It’s the Middle Ages “the way it should have been” (minus the dysentery, plague, rickets, lack of dentists, and burning at the stake).
Over a dozen members of the Society for Creative Anachronism (SCA)‘s local chapter gathered last Tuesday for some festive arrow fletching. The SCA began in the late 60’s in Berkeley when a group of people threw a Medieval dress-up party. They did it again the next year and the next. It caught on and migrated east, aided by the popularity of Fantasy and Sci-Fi like the Lord of the Rings and Game of Thrones. Now, the SCA is a global phenomenon with over 30,000 members in 19 ‘Kingdoms.’ Hogtown’s chapter of the Society is the aptly named “City of Eoforwic” (the Anglo Saxon translation is “Wild Boar Settlement”).
While some may assume this is just well-organized LARPing, local members insist that it’s much more. They are dedicated to researching and re-creating the skills of pre-17th century Europe – not accosting one another with mythical fireballs. They are more like Civil War re-enactors (without the exacting script). As their website states, “to learn about the clothing of the period, you research it, then sew and wear it yourself. To learn about combat, you put on armor (which you may have built yourself) and learn how to defeat your opponent. To learn brewing, you make (and sample!) your own wines, meads and beers.”
Willmar Grimsdyke (members give themselves their own fantasy names) read a list of upcoming workshops, including leather tooling and “Starting your Fighting Career on a Budget.” Nicolaa (a Project Manager by day) commenced with the arrow fletching lesson. She demonstrated how to glue the feather fletches to the shaft, advised on varnishes and recalled stories of ‘ludicrous archers’ (members of the SCA who were insanely accurate). The group is a friendly and eclectic mix, from kids to business professionals. Several have known each other since high school. Many in the group make the yearly trek to Pennsylvania for the Pennsic War, the largest SCA event in the world. Until then, they meet weekly to share expertise, learn dances and prepare for battle. The Internet has made learning obsolete skills considerably easier. Other information about life ‘back then’ has come out of the Eastern Bloc – and preserved within the corpses of Danish bogs.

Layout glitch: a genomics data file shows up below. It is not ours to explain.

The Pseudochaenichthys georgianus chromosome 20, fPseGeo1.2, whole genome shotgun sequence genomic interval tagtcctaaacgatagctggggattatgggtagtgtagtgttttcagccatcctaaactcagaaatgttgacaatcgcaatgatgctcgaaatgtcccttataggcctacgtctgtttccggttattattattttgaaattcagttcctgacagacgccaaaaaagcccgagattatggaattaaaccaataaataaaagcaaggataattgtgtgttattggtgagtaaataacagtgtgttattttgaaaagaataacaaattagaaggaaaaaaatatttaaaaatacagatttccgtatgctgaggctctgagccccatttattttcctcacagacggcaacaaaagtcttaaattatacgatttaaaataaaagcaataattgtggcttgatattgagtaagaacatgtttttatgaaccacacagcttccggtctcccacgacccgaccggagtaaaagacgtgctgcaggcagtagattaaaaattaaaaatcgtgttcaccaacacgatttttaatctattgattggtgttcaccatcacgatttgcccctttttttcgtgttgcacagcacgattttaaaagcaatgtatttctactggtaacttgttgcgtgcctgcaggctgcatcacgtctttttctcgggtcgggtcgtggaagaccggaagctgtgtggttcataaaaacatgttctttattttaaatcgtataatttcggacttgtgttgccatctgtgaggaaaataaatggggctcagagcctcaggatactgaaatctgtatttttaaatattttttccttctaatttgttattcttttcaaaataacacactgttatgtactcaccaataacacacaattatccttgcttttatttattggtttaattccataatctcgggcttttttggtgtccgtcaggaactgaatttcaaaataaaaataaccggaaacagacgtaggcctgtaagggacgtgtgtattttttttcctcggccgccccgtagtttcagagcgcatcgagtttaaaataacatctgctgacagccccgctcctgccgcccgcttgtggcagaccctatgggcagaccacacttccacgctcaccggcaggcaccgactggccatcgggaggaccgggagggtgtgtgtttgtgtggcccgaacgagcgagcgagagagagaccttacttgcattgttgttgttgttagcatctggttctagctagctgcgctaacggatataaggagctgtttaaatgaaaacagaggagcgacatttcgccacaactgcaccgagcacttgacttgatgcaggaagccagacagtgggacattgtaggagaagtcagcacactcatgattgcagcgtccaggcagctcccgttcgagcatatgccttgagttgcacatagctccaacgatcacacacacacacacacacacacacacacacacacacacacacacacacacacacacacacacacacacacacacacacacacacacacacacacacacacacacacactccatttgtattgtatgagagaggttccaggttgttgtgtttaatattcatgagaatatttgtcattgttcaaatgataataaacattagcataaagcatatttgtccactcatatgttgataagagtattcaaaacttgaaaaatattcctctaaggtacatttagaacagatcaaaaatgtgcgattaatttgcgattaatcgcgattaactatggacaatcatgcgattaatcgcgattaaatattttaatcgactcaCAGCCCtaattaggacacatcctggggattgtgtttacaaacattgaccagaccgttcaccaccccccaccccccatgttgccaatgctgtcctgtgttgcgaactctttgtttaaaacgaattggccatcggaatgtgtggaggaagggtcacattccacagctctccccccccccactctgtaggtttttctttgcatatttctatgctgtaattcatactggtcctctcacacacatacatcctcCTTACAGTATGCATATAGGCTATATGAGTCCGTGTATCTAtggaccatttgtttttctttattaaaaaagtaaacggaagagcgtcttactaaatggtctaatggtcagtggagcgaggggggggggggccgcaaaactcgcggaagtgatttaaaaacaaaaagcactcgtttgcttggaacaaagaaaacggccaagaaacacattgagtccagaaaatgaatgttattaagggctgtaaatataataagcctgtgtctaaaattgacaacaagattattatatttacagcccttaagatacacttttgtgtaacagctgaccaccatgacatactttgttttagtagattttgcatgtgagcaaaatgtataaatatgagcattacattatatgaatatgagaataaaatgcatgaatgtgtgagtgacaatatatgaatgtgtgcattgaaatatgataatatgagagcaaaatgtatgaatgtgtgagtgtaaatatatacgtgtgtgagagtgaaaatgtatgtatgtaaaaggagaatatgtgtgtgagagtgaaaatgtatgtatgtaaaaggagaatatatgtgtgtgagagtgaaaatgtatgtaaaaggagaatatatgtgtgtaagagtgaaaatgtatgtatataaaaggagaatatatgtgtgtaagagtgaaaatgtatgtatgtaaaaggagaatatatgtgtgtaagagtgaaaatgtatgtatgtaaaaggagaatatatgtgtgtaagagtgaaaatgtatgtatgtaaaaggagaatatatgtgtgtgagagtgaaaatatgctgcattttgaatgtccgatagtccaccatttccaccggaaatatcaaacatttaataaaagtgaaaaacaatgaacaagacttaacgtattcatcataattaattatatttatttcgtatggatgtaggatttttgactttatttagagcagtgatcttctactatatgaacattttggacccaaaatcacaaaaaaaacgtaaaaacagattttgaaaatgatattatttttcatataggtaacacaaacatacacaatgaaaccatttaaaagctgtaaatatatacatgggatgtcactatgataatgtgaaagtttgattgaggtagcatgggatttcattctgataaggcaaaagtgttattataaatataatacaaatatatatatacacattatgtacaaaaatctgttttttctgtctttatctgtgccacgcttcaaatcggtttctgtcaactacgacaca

While many are initially drawn to the Society for the battles, they can quickly be turned off of that aspect. “It’s sobering,” said a woman named Helena. “Some people just have this reflexive horror when they are thumped with a stick!” Ultimately, its a chance to socialize in a vast historical skill sharing network: martial arts, dance, heraldry, heavy combat, craft, and costume. “It’s a seedbank of manual technologies,” she said.
I wonder if anyone has ever given them a hard time. “Just my parents,” laughs Willmar. As grown adults, It’s fun to dress up and assume a different persona. “And it’s your choice,” said Guenther, a member since 1986. Lucrece admits its quite comical to see people’s reactions when she pumps gas in her Medieval garb. It was particularly funny when her cohorts in costume were spotted by old order Amish in rural Pennsylvania. Admittedly in Toronto – where cosplay is commonplace – there’s more of a live and let live mentality. “I’ve seen what some people wear on the subway,” quips Guenther. “It’s by far not the worst thing we could wear.”
The SCA meets weekly in Toronto – meetings and events are open to the public. Visit here for more info.